speaker-info

Dr. Les Ainsworth

Director - Corporate Risk Associates Ltd

The Impact of Computerisation on Next Generation Nuclear Power Plant Control Rooms.
“Will Automation Help, Hinder or Replace Nuclear Control Room Operators?”

Trends in the design of consumer products suggest that many manufacturers of such products have been so focused on computerising that they have introduced many automated functions with insufficient understanding of the underlying tasks. Whilst such poor design can often be passed off as merely being an irritation, increased computerisation in the Nuclear Sector must be based upon sufficient task analyses to ensure that functions can be undertaken safely in all situations. Certainly, advances in computerisation are about to make fundamental changes to the nature of the control room operators’ tasks in the Nuclear Sector, but whilst this presents benefits, there are also significant risks. This means that for the Nuclear Sector the question is not whether to automate, but is how to integrate operators and automation most effectively and safely.
To provide a perspective on the potential impact of computerisation in nuclear power plant control rooms, the following five specific topics will be briefly discussed to indicate how the nature of some tasks might be changed and what human factors concerns these raise;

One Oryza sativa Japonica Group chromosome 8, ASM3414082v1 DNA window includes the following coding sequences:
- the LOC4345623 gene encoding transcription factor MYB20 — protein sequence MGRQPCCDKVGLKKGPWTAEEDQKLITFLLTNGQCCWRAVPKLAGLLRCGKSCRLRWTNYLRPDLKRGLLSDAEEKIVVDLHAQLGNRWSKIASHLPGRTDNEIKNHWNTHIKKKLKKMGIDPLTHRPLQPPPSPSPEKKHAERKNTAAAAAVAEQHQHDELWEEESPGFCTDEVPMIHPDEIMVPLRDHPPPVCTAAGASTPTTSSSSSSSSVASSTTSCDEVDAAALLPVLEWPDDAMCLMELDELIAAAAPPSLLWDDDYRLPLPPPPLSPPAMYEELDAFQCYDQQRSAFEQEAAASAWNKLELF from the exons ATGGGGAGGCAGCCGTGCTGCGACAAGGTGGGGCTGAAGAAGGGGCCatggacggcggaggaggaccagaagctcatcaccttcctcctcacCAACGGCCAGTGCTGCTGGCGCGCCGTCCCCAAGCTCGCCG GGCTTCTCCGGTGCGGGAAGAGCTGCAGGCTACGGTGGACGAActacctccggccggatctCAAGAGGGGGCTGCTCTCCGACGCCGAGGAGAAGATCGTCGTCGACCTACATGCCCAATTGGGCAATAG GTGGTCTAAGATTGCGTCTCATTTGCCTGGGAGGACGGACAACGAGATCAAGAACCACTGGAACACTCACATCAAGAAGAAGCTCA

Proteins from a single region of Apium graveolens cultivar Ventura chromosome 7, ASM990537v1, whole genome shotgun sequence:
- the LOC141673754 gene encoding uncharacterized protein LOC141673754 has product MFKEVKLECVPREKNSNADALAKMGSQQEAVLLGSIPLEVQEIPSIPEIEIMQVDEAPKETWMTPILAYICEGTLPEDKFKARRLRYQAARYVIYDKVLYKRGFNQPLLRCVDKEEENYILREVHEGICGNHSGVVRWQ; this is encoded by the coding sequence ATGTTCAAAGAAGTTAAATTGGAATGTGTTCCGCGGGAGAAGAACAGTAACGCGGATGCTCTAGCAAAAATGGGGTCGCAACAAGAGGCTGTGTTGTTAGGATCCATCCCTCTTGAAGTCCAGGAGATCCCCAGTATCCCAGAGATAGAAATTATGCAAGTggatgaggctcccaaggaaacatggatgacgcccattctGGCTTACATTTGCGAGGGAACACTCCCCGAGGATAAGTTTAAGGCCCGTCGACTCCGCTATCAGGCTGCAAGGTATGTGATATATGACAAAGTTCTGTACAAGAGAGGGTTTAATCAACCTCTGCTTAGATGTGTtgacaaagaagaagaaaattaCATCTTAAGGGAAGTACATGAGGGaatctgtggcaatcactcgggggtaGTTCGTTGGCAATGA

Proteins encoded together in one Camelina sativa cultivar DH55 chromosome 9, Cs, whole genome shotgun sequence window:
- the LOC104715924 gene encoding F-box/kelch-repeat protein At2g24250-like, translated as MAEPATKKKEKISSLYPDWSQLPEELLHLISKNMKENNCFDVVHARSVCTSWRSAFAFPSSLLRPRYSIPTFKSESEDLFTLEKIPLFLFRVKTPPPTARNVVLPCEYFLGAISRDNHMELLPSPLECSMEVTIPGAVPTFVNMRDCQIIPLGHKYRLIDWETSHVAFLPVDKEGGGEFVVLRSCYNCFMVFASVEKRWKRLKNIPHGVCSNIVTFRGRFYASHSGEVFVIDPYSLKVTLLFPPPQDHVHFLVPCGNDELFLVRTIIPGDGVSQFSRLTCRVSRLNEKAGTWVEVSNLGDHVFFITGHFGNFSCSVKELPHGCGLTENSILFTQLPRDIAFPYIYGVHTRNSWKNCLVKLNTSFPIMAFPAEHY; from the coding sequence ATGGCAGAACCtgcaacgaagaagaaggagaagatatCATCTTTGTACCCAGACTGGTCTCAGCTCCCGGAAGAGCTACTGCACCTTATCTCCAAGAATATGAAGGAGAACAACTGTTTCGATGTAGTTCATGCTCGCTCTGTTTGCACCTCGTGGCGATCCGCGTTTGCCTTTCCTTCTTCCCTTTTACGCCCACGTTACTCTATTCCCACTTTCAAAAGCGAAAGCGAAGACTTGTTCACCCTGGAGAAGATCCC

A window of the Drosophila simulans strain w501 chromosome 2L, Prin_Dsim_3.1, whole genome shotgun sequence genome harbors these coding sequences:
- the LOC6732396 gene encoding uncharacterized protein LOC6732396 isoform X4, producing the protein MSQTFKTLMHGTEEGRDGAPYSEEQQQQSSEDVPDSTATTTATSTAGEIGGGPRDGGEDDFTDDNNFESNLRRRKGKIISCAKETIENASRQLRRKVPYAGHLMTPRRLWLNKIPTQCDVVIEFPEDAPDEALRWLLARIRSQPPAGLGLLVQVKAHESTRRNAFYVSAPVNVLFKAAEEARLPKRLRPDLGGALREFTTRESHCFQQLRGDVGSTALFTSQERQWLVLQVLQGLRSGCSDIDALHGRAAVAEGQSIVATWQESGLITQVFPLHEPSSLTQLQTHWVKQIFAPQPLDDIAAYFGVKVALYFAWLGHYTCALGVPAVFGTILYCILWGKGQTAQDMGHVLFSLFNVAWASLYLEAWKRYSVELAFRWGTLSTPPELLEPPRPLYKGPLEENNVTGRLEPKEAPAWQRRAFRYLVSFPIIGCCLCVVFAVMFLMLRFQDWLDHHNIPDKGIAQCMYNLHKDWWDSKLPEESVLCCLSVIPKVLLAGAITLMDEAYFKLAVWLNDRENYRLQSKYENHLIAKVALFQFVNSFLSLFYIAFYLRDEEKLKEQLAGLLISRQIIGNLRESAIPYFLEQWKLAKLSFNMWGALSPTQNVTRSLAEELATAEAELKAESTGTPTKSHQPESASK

• The impact of automation on vigilance, situation awareness and undertaking other tasks,
  • The use of computerised operating procedures and integration with paper-based procedures,
  • Changes in the way that maintenance work (i.e. items temporarily out of commission) are shown in the control room,
  • The impact on reliability at both a task and a functional level,
  • Maintaining sufficient operator awareness to enable safe operation after an automation failure.

About the speaker:

Les Ainsworth has been involved in ergonomics for over 35 years and has wide experience in the practical application of ergonomics and psychology complex industrial processes and systems.

During his career, much of his work has involved studies of complex single and multi-person tasks using various task analysis techniques to identify the behavioural requirements for safe and effective human performance in complex or potentially hazardous. He has provided advice to the Office for Nuclear Regulation and foreign power utilities on the application of task analysis methods. He jointly authored a definitive text on task analysis.

He now provides advice on the integration of ergonomics in Safety Cases, in design and in human factors assessments. Recent work has included participation in assessing human capabilities in severe accidents and a number of studies of human reliability in UK nuclear refuelling and reprocessing facilities. In his spare time, Les enjoys rock-climbing and skiing.

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